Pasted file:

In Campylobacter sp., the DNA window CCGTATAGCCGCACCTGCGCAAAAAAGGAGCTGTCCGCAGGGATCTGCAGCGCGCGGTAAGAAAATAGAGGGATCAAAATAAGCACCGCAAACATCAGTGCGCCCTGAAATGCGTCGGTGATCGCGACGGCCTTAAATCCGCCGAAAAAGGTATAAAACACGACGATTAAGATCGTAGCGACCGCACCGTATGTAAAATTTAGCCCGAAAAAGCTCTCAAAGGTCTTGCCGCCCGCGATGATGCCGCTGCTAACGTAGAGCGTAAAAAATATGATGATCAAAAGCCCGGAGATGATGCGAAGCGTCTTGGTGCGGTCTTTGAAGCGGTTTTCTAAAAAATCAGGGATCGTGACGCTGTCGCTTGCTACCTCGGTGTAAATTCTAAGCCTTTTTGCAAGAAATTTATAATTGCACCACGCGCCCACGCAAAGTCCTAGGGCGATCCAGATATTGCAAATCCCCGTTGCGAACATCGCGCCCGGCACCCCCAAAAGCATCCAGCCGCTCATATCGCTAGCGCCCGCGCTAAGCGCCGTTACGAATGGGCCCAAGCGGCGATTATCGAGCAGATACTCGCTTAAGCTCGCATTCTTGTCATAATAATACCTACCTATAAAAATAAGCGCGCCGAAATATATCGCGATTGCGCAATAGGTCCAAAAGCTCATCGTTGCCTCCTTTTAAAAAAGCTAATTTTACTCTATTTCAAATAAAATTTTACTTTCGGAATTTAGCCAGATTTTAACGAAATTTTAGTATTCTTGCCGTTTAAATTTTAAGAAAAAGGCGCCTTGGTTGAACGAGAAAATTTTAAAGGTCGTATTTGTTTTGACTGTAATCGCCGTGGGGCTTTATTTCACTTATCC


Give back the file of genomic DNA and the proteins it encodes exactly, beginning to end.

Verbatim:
In Campylobacter sp., the DNA window CCGTATAGCCGCACCTGCGCAAAAAAGGAGCTGTCCGCAGGGATCTGCAGCGCGCGGTAAGAAAATAGAGGGATCAAAATAAGCACCGCAAACATCAGTGCGCCCTGAAATGCGTCGGTGATCGCGACGGCCTTAAATCCGCCGAAAAAGGTATAAAACACGACGATTAAGATCGTAGCGACCGCACCGTATGTAAAATTTAGCCCGAAAAAGCTCTCAAAGGTCTTGCCGCCCGCGATGATGCCGCTGCTAACGTAGAGCGTAAAAAATATGATGATCAAAAGCCCGGAGATGATGCGAAGCGTCTTGGTGCGGTCTTTGAAGCGGTTTTCTAAAAAATCAGGGATCGTGACGCTGTCGCTTGCTACCTCGGTGTAAATTCTAAGCCTTTTTGCAAGAAATTTATAATTGCACCACGCGCCCACGCAAAGTCCTAGGGCGATCCAGATATTGCAAATCCCCGTTGCGAACATCGCGCCCGGCACCCCCAAAAGCATCCAGCCGCTCATATCGCTAGCGCCCGCGCTAAGCGCCGTTACGAATGGGCCCAAGCGGCGATTATCGAGCAGATACTCGCTTAAGCTCGCATTCTTGTCATAATAATACCTACCTATAAAAATAAGCGCGCCGAAATATATCGCGATTGCGCAATAGGTCCAAAAGCTCATCGTTGCCTCCTTTTAAAAAAGCTAATTTTACTCTATTTCAAATAAAATTTTACTTTCGGAATTTAGCCAGATTTTAACGAAATTTTAGTATTCTTGCCGTTTAAATTTTAAGAAAAAGGCGCCTTGGTTGAACGAGAAAATTTTAAAGGTCGTATTTGTTTTGACTGTAATCGCCGTGGGGCTTTATTTCACTTATCC